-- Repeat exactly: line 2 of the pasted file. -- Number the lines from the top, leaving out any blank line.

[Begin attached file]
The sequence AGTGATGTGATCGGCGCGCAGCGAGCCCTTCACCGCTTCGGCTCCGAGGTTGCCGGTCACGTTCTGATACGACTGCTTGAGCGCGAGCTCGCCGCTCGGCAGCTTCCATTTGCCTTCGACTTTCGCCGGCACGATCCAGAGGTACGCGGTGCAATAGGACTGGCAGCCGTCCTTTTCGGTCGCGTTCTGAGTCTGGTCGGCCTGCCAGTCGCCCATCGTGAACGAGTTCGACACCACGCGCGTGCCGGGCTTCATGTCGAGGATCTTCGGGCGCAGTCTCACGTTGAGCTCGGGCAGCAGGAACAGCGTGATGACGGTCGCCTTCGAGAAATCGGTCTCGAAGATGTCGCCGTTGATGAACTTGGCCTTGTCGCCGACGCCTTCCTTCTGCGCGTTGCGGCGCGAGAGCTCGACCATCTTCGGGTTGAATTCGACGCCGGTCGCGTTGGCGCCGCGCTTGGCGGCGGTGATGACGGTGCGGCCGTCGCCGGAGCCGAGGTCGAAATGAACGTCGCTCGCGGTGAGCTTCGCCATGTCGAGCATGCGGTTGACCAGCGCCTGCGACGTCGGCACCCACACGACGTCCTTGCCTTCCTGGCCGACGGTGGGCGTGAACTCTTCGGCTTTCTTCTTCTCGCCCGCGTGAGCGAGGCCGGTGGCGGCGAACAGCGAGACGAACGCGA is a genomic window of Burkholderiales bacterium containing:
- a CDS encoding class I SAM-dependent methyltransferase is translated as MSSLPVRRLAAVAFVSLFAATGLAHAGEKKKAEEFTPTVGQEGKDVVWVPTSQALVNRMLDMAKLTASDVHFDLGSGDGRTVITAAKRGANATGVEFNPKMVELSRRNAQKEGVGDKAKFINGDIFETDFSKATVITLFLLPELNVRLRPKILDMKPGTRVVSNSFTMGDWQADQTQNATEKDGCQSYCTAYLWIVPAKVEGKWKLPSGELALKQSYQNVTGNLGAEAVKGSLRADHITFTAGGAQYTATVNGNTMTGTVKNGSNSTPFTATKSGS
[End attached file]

- a CDS encoding class I SAM-dependent methyltransferase is translated as MSSLPVRRLAAVAFVSLFAATGLAHAGEKKKAEEFTPTVGQEGKDVVWVPTSQALVNRMLDMAKLTASDVHFDLGSGDGRTVITAAKRGANATGVEFNPKMVELSRRNAQKEGVGDKAKFINGDIFETDFSKATVITLFLLPELNVRLRPKILDMKPGTRVVSNSFTMGDWQADQTQNATEKDGCQSYCTAYLWIVPAKVEGKWKLPSGELALKQSYQNVTGNLGAEAVKGSLRADHITFTAGGAQYTATVNGNTMTGTVKNGSNSTPFTATKSGS